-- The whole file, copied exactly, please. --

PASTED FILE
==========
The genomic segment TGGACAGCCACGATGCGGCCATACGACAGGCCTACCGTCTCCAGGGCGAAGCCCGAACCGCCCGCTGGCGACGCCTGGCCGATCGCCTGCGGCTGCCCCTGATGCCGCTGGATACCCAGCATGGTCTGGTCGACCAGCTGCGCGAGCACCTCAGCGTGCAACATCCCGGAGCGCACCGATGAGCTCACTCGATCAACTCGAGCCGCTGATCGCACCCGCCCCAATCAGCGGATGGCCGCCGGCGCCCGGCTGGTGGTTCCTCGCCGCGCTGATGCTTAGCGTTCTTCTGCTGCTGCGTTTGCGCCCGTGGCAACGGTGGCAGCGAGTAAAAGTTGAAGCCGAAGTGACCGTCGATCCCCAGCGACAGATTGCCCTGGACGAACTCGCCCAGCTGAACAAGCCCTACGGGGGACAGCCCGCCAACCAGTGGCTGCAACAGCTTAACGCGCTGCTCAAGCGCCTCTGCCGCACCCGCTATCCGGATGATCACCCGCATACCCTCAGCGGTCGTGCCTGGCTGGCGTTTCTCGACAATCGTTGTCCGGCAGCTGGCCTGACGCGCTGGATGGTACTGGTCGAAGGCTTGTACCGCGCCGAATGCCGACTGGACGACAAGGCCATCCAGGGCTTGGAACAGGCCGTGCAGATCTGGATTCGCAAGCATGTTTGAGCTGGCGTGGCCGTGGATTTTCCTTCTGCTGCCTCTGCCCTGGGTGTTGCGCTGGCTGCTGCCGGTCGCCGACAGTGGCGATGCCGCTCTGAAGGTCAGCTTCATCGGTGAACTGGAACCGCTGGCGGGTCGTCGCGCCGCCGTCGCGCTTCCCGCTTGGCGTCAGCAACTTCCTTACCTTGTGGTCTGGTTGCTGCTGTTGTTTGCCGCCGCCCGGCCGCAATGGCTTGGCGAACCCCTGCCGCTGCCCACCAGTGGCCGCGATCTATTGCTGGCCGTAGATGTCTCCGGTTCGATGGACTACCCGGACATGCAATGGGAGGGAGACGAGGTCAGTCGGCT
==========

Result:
The genomic segment TGGACAGCCACGATGCGGCCATACGACAGGCCTACCGTCTCCAGGGCGAAGCCCGAACCGCCCGCTGGCGACGCCTGGCCGATCGCCTGCGGCTGCCCCTGATGCCGCTGGATACCCAGCATGGTCTGGTCGACCAGCTGCGCGAGCACCTCAGCGTGCAACATCCCGGAGCGCACCGATGAGCTCACTCGATCAACTCGAGCCGCTGATCGCACCCGCCCCAATCAGCGGATGGCCGCCGGCGCCCGGCTGGTGGTTCCTCGCCGCGCTGATGCTTAGCGTTCTTCTGCTGCTGCGTTTGCGCCCGTGGCAACGGTGGCAGCGAGTAAAAGTTGAAGCCGAAGTGACCGTCGATCCCCAGCGACAGATTGCCCTGGACGAACTCGCCCAGCTGAACAAGCCCTACGGGGGACAGCCCGCCAACCAGTGGCTGCAACAGCTTAACGCGCTGCTCAAGCGCCTCTGCCGCACCCGCTATCCGGATGATCACCCGCATACCCTCAGCGGTCGTGCCTGGCTGGCGTTTCTCGACAATCGTTGTCCGGCAGCTGGCCTGACGCGCTGGATGGTACTGGTCGAAGGCTTGTACCGCGCCGAATGCCGACTGGACGACAAGGCCATCCAGGGCTTGGAACAGGCCGTGCAGATCTGGATTCGCAAGCATGTTTGAGCTGGCGTGGCCGTGGATTTTCCTTCTGCTGCCTCTGCCCTGGGTGTTGCGCTGGCTGCTGCCGGTCGCCGACAGTGGCGATGCCGCTCTGAAGGTCAGCTTCATCGGTGAACTGGAACCGCTGGCGGGTCGTCGCGCCGCCGTCGCGCTTCCCGCTTGGCGTCAGCAACTTCCTTACCTTGTGGTCTGGTTGCTGCTGTTGTTTGCCGCCGCCCGGCCGCAATGGCTTGGCGAACCCCTGCCGCTGCCCACCAGTGGCCGCGATCTATTGCTGGCCGTAGATGTCTCCGGTTCGATGGACTACCCGGACATGCAATGGGAGGGAGACGAGGTCAGTCGGCT